We weren’t the only ones at the grounds. An old man carrying a green bucket was following his even older-looking wife. They moved slowly, but deliberately through the trash. The old man kept a perfect, measured distance from the old woman. A distance that proved to be useful when the old woman would stop, bend to her knees and examine something more closely. The old man stood behind her, bucket at arms length waiting to receive whatever she discovered. When the woman was crouched down and intent on her discovering, the old man would look around, watching in particular a woman of about twenty or so. She was wearing a tight, tie-dyed shirt, blue jean shorts and yellow hip boots. She was carrying a large, red mesh onion sack over her shoulder and wearing a sun hat. She moved over the ground slowly, stopping every other step or so to lift something out of the garbage with her yellow, rubber-gloved hands. She was a regular. I’d seen her before. One Sunday she had approached us and asked how much we wanted for a lampshade I was carrying. She was wearing the same boots and the same gloves, but instead of a tie-dyed shirt, she was wearing a tight, yellow half-shirt.
“What do you want it for?” dad asked as he looked her over, his gaze pausing at her tan midriff.
“I need a lampshade,” she said.
“But you just found it, mister. If I’d been here earlier I’d have found it too.”
“Exactly. But you weren’t here and now you have to pay the finder’s fee.”
“I’ll give you two dollars for it.”
“Nope. Five bucks or it’s not for sale. Maybe instead of poking around in the household furnishings you ought to have your ass over in the clothing section. Half your damned shirt is missing.”
She looked at me and smiled, then shook her head and walked away. And that was it. She didn’t look angry, or disappointed or anything. Maybe she didn’t even want the lampshade. Sometimes when you’re at the dumps picking through garbage, you just want someone to talk to.
Since dad was already busy searching, I walked over to the old man. He was still staring at the young woman, watching her long, careful strides.
“Finding anything good today?” I asked.
He broke his gaze from her and shook his head as if I’d startled him from a dream. He tilted the bucket toward me. It was filled with a matching set of light blue saucers and cups.
“We found these just over there beyond the appliances. There are more of them if you want some. We only needed a set of four.”
“Joshua!” his wife piped up. “You’re not supposed to give everything away. People are supposed to find it on their own.”
The old man rolled his eyes at her then smiled at me. He reached into his pocket, fished around for a moment, then held out a fist. He asked me to close my eyes and open my hand.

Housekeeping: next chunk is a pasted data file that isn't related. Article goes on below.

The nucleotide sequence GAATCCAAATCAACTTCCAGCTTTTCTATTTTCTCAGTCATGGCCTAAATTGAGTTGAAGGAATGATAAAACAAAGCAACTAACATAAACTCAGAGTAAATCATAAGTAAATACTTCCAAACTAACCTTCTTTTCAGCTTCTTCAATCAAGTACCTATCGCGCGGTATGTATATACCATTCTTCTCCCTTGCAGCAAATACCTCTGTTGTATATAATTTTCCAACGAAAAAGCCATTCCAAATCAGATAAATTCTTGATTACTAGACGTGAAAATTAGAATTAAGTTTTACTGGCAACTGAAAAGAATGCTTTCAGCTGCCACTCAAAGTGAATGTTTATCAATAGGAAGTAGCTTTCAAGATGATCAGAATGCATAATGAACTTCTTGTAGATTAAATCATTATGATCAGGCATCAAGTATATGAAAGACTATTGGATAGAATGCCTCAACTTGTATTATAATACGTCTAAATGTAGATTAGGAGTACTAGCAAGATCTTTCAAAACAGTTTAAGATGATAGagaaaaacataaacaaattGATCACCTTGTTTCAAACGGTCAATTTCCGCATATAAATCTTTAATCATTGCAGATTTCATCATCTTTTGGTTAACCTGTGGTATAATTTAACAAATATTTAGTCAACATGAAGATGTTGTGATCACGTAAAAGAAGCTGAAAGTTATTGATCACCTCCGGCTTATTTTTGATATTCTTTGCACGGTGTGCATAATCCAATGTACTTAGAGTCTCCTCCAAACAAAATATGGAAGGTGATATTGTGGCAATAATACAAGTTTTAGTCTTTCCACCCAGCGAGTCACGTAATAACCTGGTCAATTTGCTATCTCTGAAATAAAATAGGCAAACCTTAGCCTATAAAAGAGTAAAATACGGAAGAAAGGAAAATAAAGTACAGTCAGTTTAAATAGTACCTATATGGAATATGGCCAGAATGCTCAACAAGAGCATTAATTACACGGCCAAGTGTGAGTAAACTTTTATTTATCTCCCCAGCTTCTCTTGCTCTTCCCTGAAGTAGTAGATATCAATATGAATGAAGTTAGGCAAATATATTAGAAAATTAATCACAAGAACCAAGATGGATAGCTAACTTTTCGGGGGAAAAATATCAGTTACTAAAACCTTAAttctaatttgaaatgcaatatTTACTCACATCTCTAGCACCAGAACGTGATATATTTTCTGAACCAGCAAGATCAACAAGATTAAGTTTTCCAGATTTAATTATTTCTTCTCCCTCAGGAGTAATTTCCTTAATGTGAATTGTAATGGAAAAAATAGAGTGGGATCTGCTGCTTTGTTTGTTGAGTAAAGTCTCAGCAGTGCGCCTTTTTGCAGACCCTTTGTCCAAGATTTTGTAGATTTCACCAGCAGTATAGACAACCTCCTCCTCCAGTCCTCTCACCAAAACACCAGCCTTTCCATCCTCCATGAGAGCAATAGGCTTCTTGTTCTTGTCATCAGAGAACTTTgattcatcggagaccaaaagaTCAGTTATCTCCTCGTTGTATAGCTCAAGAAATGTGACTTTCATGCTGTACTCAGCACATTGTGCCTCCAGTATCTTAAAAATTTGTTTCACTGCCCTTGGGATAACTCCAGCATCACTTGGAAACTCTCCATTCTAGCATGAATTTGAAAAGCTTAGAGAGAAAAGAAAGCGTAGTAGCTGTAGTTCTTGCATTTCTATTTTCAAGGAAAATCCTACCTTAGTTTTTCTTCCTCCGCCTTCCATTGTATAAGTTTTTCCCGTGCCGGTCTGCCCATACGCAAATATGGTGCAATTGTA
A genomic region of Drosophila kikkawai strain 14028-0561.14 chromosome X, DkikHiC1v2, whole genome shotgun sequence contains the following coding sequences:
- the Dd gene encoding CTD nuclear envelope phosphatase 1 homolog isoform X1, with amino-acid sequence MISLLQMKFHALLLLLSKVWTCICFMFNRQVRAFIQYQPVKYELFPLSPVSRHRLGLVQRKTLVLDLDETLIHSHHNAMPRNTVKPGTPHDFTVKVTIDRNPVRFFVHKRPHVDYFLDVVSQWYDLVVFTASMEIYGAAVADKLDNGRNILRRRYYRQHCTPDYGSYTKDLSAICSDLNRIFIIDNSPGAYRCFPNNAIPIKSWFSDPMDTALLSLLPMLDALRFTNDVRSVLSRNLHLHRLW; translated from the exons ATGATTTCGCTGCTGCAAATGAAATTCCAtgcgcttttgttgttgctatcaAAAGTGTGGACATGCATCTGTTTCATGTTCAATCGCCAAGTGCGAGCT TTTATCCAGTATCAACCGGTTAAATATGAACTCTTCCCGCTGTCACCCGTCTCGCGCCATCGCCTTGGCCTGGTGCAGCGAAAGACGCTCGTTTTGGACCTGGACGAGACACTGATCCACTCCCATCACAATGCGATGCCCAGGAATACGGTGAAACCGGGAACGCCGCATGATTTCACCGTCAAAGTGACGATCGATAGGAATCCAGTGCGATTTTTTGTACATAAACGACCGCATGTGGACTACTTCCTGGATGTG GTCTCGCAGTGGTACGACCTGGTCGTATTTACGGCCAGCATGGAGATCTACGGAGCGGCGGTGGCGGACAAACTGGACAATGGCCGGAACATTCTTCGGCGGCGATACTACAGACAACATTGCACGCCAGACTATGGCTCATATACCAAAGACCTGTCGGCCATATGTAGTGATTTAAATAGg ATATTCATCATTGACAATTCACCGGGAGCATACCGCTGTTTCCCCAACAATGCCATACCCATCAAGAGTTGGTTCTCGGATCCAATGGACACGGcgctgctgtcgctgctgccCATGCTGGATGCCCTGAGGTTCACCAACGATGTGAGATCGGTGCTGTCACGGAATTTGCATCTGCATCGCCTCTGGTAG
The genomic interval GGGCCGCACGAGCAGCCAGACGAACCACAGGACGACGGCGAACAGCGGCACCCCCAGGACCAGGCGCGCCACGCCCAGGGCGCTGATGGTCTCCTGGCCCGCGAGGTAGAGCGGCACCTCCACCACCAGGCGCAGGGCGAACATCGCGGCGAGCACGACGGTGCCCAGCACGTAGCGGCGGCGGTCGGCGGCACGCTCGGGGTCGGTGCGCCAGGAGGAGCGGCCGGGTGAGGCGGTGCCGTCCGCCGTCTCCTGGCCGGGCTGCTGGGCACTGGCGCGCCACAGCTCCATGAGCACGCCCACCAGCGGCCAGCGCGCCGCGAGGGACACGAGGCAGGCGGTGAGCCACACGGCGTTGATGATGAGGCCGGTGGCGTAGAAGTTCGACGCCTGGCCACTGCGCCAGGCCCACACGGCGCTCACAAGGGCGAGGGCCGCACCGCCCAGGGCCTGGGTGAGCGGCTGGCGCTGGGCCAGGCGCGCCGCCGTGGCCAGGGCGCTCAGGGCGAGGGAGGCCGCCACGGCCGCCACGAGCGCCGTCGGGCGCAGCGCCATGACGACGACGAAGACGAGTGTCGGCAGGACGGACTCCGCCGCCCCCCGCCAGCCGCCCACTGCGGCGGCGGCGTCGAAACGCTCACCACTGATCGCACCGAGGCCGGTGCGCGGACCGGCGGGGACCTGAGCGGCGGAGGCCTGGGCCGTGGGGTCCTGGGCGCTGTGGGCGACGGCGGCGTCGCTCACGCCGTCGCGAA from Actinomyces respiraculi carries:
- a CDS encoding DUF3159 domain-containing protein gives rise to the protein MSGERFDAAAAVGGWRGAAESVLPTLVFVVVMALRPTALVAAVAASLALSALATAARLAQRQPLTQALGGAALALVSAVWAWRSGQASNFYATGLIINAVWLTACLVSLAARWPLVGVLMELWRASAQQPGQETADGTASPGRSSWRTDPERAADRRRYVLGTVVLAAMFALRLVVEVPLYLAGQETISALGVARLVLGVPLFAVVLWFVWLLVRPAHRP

“No peeking,” he said. “And if you can guess what it is, I’ll let you have it.”
I felt its surface. It was smooth and warm and oval-shaped.
“Abby! Get your ass over here!” dad yelled from behind me.
I opened my eyes and looked over at dad. He was holding up an iron.
“Does mom need a new iron?”
The old woman was on her knees, scraping away at something. She was giggling. I couldn’t tell if it was at me, at Dad, or at what she had found.
“Just take it,” the old man said, and placed a dirty, pink, ceramic egg in my hand. “Wash it up good and it’ll be as pretty as you,” he said, as he turned to watch the tie-dyed woman again.
But she was far away, nearly out of his sight, walking up the far side of the dumps to the parking lot. I thanked the old man, put the egg in my pocket, and walked back to Dad.
He was holding the iron up high, by the cord, like a fisherman with his trophy.
“Pretty nice, hey?” he said, handing it to me.
It was a nice iron. A little tarnished, in need of some polishing, but the cord was intact and there weren’t any buttons missing. He knew finding things for mom, things she could use, was a way to soften her. Church program or not, mom would eventually discover that I had missed services again and this, coupled with dad’s drinking, was forgivable only by presenting her with gifts, or with stories about what a good time we’d had. And eventually, most of the time dad and I spent together at the dumps was good. It was hard to explain to people that the shoes I was wearing were found under an old couch. Or that the dress everyone liked so much had been found next to a pile of baby diapers. Even though mom stitched my initials into nearly everything I owned, it bothered me knowing the truth - that what I wore belonged to everyone else.
Dad said that he’d found the iron near the entrance - a sure sign that it had been an early drop off. He took it from my hands and shook it.
“See!” he said, “There’s still water in it!”
He gave it back to me and I held it as he knelt down to rummage through old newspapers. I thought of mom, at the store. Stocking shelves, making window displays, helping people find things for their Sunday chores. She worked part-time during the week and every other Sunday, but she was always surprised and a bit frustrated at how people spent their Sundays. Women bought odds and ends, men bought motor oil or animal feed. Everyone appeared on Sundays for whatever they needed to get their work done. It made her sad to know that people didn’t take God’s day of rest seriously, and at night she said she prayed for them.
Mom was always disappointed. In me for missing church. In dad for drinking. In both of us for dump-picking. But mom would blame herself in the end. She would say that instead of working on Sundays she should stay home and use the day for what it was intended, for rest and family.